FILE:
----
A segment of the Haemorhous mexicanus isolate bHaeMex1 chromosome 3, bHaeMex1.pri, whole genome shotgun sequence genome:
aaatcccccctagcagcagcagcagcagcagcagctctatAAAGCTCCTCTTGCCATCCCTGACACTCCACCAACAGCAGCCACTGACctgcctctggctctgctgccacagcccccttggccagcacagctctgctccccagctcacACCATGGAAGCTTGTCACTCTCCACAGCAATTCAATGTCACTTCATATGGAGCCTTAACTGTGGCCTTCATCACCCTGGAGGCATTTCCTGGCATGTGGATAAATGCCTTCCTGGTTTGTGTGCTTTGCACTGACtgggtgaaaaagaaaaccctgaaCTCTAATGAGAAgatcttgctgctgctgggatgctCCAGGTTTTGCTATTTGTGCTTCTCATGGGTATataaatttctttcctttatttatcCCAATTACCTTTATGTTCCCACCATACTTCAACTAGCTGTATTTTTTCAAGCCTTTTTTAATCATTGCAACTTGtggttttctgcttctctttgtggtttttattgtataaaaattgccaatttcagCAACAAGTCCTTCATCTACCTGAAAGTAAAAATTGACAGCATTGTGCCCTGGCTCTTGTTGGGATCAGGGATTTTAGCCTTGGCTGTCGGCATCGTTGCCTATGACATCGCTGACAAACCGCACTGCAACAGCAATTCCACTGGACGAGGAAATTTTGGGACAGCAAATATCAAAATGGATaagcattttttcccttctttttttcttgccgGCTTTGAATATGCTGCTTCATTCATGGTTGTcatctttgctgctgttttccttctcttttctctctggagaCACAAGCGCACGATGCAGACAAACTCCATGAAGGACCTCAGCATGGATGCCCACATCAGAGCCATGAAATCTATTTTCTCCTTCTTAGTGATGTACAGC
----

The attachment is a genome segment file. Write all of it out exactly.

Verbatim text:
A segment of the Haemorhous mexicanus isolate bHaeMex1 chromosome 3, bHaeMex1.pri, whole genome shotgun sequence genome:
aaatcccccctagcagcagcagcagcagcagcagctctatAAAGCTCCTCTTGCCATCCCTGACACTCCACCAACAGCAGCCACTGACctgcctctggctctgctgccacagcccccttggccagcacagctctgctccccagctcacACCATGGAAGCTTGTCACTCTCCACAGCAATTCAATGTCACTTCATATGGAGCCTTAACTGTGGCCTTCATCACCCTGGAGGCATTTCCTGGCATGTGGATAAATGCCTTCCTGGTTTGTGTGCTTTGCACTGACtgggtgaaaaagaaaaccctgaaCTCTAATGAGAAgatcttgctgctgctgggatgctCCAGGTTTTGCTATTTGTGCTTCTCATGGGTATataaatttctttcctttatttatcCCAATTACCTTTATGTTCCCACCATACTTCAACTAGCTGTATTTTTTCAAGCCTTTTTTAATCATTGCAACTTGtggttttctgcttctctttgtggtttttattgtataaaaattgccaatttcagCAACAAGTCCTTCATCTACCTGAAAGTAAAAATTGACAGCATTGTGCCCTGGCTCTTGTTGGGATCAGGGATTTTAGCCTTGGCTGTCGGCATCGTTGCCTATGACATCGCTGACAAACCGCACTGCAACAGCAATTCCACTGGACGAGGAAATTTTGGGACAGCAAATATCAAAATGGATaagcattttttcccttctttttttcttgccgGCTTTGAATATGCTGCTTCATTCATGGTTGTcatctttgctgctgttttccttctcttttctctctggagaCACAAGCGCACGATGCAGACAAACTCCATGAAGGACCTCAGCATGGATGCCCACATCAGAGCCATGAAATCTATTTTCTCCTTCTTAGTGATGTACAGC